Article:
As if these irritating classes were not enough, whenever “dignitaries” (mostly relatives) visited our home, father would casually but proudly, without my consent, volunteer me to play for their entertainment. Very much like in those Jane Austen based BBC productions where one of the daughters is randomly asked to perform at the piano while a small crowd of visitors sits around…

When I revisit those days now, it confounds me to realize that I made so limited progress beyond the geethams inspite of extraordinary efforts on part of my father and well-intentioned instructions from so many teachers.

What finally bailed me out were SSC and HSC exams. Both these provided perfectly valid excuses to discontinue further attempts by father to make me perfect the violin. Mom would intervene by saying “avalluku tution ka apparam timeay kadakyaruthu illai” (she has no time at all after tution classes.) Whew!

Lest I appear ungrateful, I am very thankful now for all the efforts put in by father and the teachers. Despite remaining a relative novice with the violin, those classes were not a waste. I understand and appreciate all kinds of music today in no small measure because of those years. From Debussy to Muthuswami Deekshitar, from Paul Mauriat to Harris Jeyaraj…and everyone in between, I can enjoy.

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Meetup in Vegas. Hangover style.

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Da Man asked me to check out an email trail from his college-group mailing-list. I did and was amused. The first email (verbatim except for name of the sender) in this trail reads as follows:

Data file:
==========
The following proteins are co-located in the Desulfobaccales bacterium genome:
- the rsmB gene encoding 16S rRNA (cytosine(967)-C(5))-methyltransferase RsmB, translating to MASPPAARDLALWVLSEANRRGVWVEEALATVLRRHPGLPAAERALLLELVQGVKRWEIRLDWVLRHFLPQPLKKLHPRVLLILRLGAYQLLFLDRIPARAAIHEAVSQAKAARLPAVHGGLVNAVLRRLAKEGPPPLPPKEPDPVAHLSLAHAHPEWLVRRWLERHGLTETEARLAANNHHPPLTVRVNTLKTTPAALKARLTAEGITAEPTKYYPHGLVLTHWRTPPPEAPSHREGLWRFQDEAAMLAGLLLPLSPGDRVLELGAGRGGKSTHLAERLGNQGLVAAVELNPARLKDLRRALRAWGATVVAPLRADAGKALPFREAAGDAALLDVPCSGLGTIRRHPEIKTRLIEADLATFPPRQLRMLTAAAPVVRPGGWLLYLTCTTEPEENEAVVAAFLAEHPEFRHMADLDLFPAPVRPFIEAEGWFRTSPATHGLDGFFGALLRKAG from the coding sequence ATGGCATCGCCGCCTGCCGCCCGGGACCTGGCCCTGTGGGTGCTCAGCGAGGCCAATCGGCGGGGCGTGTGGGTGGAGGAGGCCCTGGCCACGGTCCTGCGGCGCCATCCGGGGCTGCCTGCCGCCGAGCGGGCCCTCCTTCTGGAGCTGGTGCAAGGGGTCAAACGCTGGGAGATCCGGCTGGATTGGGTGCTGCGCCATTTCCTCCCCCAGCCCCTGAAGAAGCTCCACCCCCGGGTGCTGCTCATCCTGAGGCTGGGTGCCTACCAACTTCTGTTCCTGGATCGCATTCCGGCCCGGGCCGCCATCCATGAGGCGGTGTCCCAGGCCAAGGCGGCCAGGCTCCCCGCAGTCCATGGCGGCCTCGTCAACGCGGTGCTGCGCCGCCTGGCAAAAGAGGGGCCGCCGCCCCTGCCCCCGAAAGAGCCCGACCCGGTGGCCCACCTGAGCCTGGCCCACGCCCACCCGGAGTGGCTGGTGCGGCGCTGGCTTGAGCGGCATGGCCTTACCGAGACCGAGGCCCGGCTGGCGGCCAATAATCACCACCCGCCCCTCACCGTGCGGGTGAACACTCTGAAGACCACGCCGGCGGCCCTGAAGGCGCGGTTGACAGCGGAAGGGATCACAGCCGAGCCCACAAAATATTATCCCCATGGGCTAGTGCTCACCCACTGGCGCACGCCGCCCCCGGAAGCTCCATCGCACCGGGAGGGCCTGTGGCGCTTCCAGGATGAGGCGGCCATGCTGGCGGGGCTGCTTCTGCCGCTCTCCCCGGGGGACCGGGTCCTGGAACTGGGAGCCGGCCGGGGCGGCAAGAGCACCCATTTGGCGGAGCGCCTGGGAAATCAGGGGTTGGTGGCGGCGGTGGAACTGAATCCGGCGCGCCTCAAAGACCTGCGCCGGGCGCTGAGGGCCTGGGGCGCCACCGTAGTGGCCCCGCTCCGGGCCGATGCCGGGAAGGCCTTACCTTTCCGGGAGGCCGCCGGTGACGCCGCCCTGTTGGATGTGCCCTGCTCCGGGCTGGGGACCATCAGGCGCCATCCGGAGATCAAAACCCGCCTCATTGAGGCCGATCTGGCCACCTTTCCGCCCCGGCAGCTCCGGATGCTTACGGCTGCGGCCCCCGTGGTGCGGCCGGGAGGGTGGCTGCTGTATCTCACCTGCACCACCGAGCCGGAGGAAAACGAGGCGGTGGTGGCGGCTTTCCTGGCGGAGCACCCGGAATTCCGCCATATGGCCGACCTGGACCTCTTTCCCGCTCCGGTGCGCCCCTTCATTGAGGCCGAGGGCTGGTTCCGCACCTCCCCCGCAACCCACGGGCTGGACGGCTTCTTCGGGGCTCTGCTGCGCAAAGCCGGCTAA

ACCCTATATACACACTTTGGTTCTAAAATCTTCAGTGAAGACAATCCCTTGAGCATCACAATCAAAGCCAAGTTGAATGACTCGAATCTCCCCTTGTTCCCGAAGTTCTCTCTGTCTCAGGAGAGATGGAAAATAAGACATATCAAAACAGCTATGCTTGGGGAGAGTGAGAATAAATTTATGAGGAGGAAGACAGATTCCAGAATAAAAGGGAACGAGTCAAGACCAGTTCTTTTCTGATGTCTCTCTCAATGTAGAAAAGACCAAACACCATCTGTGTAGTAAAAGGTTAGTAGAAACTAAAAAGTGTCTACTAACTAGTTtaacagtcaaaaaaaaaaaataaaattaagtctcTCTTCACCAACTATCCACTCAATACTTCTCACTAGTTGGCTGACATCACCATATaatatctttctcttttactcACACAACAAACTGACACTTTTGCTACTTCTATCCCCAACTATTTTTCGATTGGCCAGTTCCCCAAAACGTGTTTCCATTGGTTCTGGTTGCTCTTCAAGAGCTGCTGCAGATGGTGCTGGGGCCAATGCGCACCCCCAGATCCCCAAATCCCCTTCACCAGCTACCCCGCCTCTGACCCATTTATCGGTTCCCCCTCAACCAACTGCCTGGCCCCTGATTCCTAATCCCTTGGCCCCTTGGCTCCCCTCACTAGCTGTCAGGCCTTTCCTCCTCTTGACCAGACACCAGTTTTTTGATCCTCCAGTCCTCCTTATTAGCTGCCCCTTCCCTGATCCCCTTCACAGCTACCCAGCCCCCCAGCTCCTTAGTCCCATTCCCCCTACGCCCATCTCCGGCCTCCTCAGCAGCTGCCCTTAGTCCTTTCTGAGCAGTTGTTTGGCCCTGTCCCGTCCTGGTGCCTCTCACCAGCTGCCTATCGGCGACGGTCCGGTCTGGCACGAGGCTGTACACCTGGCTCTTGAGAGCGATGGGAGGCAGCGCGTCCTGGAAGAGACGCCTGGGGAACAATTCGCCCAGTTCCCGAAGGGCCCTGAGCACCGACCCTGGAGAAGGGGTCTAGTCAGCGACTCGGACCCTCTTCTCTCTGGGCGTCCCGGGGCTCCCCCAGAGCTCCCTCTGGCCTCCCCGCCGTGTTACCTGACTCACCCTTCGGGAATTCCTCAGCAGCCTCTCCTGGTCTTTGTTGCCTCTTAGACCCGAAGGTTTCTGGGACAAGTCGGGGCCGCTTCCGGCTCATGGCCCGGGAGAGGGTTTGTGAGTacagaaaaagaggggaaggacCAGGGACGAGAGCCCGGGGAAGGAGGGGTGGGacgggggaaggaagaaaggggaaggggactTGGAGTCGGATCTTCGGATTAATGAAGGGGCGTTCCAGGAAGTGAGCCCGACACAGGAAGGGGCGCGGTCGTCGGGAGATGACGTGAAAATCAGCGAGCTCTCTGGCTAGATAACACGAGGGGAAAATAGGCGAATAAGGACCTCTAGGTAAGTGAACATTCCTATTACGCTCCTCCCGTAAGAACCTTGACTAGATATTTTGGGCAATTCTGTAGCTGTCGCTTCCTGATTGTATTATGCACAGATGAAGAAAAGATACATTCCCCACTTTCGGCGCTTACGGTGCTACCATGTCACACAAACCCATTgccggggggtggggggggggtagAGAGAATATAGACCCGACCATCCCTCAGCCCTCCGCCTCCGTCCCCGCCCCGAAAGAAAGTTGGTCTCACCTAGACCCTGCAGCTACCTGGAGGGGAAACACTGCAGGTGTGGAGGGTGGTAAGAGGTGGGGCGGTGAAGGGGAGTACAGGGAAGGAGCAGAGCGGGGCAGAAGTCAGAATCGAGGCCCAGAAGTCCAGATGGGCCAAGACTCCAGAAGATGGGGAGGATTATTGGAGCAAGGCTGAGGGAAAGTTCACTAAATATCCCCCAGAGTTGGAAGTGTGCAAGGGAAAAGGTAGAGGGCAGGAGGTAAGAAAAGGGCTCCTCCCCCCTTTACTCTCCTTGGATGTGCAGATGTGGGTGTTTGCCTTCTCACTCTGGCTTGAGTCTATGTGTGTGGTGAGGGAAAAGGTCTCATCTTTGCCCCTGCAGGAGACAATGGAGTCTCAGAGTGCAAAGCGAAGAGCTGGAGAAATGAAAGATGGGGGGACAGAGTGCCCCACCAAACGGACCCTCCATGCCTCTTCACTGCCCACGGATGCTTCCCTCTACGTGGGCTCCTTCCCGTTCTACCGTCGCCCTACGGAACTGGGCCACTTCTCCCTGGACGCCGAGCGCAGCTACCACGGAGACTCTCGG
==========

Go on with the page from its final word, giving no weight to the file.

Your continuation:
Hi Mubbers,
I, for one, will not be able to make it to the June reunion in Madras. I think many of you probably won’t be able to either.
What say you to a meetup in Vegas in August? Before school starts, and just us, no family, for a weekend. Like in “The Hangover.
Perhaps the second weekend in August, 8-9th…let me know your thoughts.
We will have a lot of fun. Let’s do it. Oversea’ers are most welcome too.
-xxxx

Let’s analyze the hive-mind of this group of grown men. First thing to notice is their moniker– Mubbers. The word, Mub, means under-the-influence in street Tamil lingo. That tells us something. At first, I’m tempted to wave it off as teenage stupidity because these fools apparently picked the moniker when they were still in college. But then I go on to see that so many of these men remain boyz. The invite has received numerous accepts. “I’m in”, “Count me in”, “Me too”, “Let’s do it” are the tame responses. The outrageously enthusiastic acceptances, which I can’t reproduce, would make any violet shrink.